Story Stream
recent articles

How Lincoln’s Assassination Changed American History

April 11, 2024

One hundred and fifty-nine years ago this Sunday, a 26-year-old white supremacist and Confederate sympathizer named John Wilkes Booth pointed a .44 caliber derringer pistol at the back of Abraham Lincoln’s head and squeezed the trigger. The 56-year-old president clung to life for nine agonizing hours, expiring the next morning in a cramped room rented by Union veteran Willie Clark.

Lincoln’s death elevated a bigoted Democrat from East Tennessee, Andrew Johnson, to the presidency – and thereby changed the course of Reconstruction. Booth’s bullet pitched a nation still reeling from four years of fratricidal war – a conflict that had snuffed out the lives of nearly three percent of the U.S. population – into a moment of profound precarity.

Pundits are wont to deem our own present moment – wracked by dread, fear, and division at home and abroad – as somehow unprecedented. Historians, however, know that because everything has a history, nothing is truly new.

To be sure, the past, no less than our stormy present, must be understood on its own terms. Context is everything. But Lincoln’s assassination, the first shot of a violent counterrevolution to nullify Union victory and its consequences, offers up a compelling reminder that events whipsaw rather than rush in a single direction.

In the spring of 1865, the victors’ shouts of triumph in the streets faded quickly into wails of deep sadness.

In the ensuing weeks, communities yet trimmed in mourning ribbons welcomed home victorious Union soldiers. Toggling between triumph and tragedy proved profoundly disorienting for soldiers and civilians alike.

Still worse, Americans would soon realize just how narrowly they had escaped an even greater calamity than the one acted out on April 14, 1865. In the wake of the assassination, military and government officials quickly unraveled Booth’s conspiracy to topple the federal government.

Booth and his conspirators plotted to kill not only Abraham Lincoln but also Vice President Johnson, Secretary of State William Henry Seward, and Ulysses S. Grant, the hero of Appomattox and general-in-chief of all U.S. armies. The success of this conspiracy, of course, would have sparked a constitutional crisis since the Presidential Succession Act, establishing the order in which the various cabinet heads acceded to the presidency in the event of the vice-president’s incapacity, was still more than two decades (and yet another presidential assassination) away.    

Levi Graybill, a 27-year-old Ohioan who captained a company of African American soldiers on the siege lines of Petersburg, could scarcely believe the news when it reached him on April 16. Only days before, his men had tramped triumphantly through the streets of Richmond, hastily evacuated by a Confederate government sent into exile. In the former rebel capital, Graybill’s soldiers participated in the “grand demonstrations” that cheered President Lincoln upon his arrival.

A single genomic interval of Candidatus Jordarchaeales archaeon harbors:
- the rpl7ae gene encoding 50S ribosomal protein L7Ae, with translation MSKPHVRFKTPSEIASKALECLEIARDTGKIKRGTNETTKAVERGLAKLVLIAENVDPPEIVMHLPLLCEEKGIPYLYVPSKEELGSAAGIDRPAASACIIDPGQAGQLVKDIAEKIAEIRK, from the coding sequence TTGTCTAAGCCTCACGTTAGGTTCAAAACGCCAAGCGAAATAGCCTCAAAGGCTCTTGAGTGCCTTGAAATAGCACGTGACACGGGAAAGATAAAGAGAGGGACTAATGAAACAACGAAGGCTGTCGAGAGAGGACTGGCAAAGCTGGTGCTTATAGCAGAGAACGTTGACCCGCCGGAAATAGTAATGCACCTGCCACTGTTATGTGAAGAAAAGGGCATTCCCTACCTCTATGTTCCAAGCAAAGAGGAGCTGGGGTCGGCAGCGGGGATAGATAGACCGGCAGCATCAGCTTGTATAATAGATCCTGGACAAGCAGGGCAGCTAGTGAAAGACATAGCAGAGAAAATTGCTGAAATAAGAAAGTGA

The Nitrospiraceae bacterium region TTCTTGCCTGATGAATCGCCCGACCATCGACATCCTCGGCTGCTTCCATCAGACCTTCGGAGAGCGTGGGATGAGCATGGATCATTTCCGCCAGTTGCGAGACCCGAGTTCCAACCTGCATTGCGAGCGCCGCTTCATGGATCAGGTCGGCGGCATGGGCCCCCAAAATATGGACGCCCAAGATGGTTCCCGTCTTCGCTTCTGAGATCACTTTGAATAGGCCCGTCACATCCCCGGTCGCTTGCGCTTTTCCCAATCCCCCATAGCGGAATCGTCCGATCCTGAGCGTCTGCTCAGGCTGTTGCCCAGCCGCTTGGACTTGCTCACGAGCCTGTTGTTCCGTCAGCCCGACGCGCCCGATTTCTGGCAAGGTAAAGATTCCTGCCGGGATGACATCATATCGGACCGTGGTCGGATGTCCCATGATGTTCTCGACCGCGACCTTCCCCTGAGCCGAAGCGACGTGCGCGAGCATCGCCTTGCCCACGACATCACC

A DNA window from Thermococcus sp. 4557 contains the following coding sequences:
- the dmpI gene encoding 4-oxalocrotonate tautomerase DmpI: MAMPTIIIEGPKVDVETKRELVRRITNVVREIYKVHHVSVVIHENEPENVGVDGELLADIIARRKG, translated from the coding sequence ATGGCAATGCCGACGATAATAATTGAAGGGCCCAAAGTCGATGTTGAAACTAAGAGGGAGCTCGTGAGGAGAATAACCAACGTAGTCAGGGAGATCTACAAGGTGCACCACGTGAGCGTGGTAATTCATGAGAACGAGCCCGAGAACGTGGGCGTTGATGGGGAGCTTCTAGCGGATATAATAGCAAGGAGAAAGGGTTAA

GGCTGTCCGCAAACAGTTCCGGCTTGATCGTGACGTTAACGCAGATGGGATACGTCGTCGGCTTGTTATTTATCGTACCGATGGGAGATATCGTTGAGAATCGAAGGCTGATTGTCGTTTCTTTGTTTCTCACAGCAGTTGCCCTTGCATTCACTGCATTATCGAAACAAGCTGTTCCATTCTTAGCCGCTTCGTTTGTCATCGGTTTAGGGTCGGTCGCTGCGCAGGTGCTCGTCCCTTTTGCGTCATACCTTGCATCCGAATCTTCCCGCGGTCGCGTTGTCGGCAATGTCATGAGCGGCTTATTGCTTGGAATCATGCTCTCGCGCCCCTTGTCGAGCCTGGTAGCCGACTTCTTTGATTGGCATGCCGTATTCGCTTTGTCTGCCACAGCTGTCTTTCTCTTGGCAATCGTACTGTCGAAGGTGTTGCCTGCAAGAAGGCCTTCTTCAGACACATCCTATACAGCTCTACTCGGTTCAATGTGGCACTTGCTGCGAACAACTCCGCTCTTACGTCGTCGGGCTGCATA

Now, the men received orders to report to Washington, D.C. to escort the martyred president’s body from the Executive Mansion to the Capitol rotunda. To commemorate this somber errand, Graybill purchased a likeness of the lamented Lincoln and sent it back home. “What a calamity to our nation,” Graybill exclaimed. “I thought the time for such things had passed. Are we drifting into Anarchy?”

Graybill’s fellow Ohioan Milton Barnes entertained similar questions as his regiment, grizzled veterans of the war’s western campaigns, marched north to Nashville, Tennessee. Upon receiving news of Booth’s vile crime, Barnes attempted to compose a letter to his wife, Rhoda, but found his pen uncharacteristically stilled.

“The emotions that crowded upon me were simply indescribable,” the soldier explained. “I had thought that the events of the last four years in our nation’s history were the greatest that had ever crowded themselves into the life of any nation or people, yet it seems we are not yet at an end.”

In recent, prize-winning books, historians Martha Hodes, Caroline E. Janney, and Elizabeth R. Varon have demonstrated how the fog of war still veiled the nation after Appomattox –obscuring any clear-eyed view of the future. Graybill, Barnes, and the men and women of their generation had no idea what the next day would bring, let alone how – or even if – the nation would survive. Just as there had been no manual for waging a civil war in a democratic republic, so too was their no manual for Reconstruction.

In their haste to impose order, our historical narratives too often effaced the messy realities of lived experience. 

History can neither prescribe a remedy for what ails us nor assure us of any result. But it can remind us that we are hardly the first Americans to look to the future with a degree of disquietude.       

Brian Matthew Jordan was a Pulitzer Prize finalist for his 2015 book “Marching Home: Union Veterans and Their Unending Civil War” and is a member of the Jack Miller Center's scholarly network.

This article was originally published by RealClearHistory and made available via RealClearWire.
Newsletter Signup